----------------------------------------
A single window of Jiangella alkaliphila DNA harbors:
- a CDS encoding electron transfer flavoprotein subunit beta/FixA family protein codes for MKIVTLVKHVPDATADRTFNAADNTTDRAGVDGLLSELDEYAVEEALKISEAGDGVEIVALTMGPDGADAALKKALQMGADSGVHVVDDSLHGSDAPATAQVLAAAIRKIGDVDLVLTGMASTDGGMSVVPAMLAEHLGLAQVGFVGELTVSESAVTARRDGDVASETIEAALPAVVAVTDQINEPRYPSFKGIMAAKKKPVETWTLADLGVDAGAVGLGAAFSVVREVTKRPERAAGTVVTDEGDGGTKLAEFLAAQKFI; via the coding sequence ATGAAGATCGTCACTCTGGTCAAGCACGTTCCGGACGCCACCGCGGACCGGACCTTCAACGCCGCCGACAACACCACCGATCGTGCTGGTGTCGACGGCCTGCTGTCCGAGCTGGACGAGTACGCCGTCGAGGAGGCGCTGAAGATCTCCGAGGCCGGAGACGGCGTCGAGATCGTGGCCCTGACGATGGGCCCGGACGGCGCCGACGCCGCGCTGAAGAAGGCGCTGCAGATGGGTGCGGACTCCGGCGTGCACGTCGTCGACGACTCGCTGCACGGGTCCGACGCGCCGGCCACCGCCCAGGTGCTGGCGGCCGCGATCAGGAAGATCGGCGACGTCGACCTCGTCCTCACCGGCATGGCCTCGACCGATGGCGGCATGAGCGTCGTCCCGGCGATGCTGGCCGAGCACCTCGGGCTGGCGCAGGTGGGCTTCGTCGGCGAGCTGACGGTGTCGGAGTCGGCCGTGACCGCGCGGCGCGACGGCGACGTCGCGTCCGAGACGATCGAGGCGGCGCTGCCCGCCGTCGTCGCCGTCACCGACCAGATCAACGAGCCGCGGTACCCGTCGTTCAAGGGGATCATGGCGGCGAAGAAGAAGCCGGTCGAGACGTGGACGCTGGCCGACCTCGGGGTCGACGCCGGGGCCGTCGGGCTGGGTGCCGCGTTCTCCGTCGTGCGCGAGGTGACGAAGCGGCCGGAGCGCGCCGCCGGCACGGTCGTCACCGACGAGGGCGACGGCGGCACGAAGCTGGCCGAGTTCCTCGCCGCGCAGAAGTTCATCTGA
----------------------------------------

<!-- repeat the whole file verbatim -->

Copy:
A single window of Jiangella alkaliphila DNA harbors:
- a CDS encoding electron transfer flavoprotein subunit beta/FixA family protein codes for MKIVTLVKHVPDATADRTFNAADNTTDRAGVDGLLSELDEYAVEEALKISEAGDGVEIVALTMGPDGADAALKKALQMGADSGVHVVDDSLHGSDAPATAQVLAAAIRKIGDVDLVLTGMASTDGGMSVVPAMLAEHLGLAQVGFVGELTVSESAVTARRDGDVASETIEAALPAVVAVTDQINEPRYPSFKGIMAAKKKPVETWTLADLGVDAGAVGLGAAFSVVREVTKRPERAAGTVVTDEGDGGTKLAEFLAAQKFI; via the coding sequence ATGAAGATCGTCACTCTGGTCAAGCACGTTCCGGACGCCACCGCGGACCGGACCTTCAACGCCGCCGACAACACCACCGATCGTGCTGGTGTCGACGGCCTGCTGTCCGAGCTGGACGAGTACGCCGTCGAGGAGGCGCTGAAGATCTCCGAGGCCGGAGACGGCGTCGAGATCGTGGCCCTGACGATGGGCCCGGACGGCGCCGACGCCGCGCTGAAGAAGGCGCTGCAGATGGGTGCGGACTCCGGCGTGCACGTCGTCGACGACTCGCTGCACGGGTCCGACGCGCCGGCCACCGCCCAGGTGCTGGCGGCCGCGATCAGGAAGATCGGCGACGTCGACCTCGTCCTCACCGGCATGGCCTCGACCGATGGCGGCATGAGCGTCGTCCCGGCGATGCTGGCCGAGCACCTCGGGCTGGCGCAGGTGGGCTTCGTCGGCGAGCTGACGGTGTCGGAGTCGGCCGTGACCGCGCGGCGCGACGGCGACGTCGCGTCCGAGACGATCGAGGCGGCGCTGCCCGCCGTCGTCGCCGTCACCGACCAGATCAACGAGCCGCGGTACCCGTCGTTCAAGGGGATCATGGCGGCGAAGAAGAAGCCGGTCGAGACGTGGACGCTGGCCGACCTCGGGGTCGACGCCGGGGCCGTCGGGCTGGGTGCCGCGTTCTCCGTCGTGCGCGAGGTGACGAAGCGGCCGGAGCGCGCCGCCGGCACGGTCGTCACCGACGAGGGCGACGGCGGCACGAAGCTGGCCGAGTTCCTCGCCGCGCAGAAGTTCATCTGA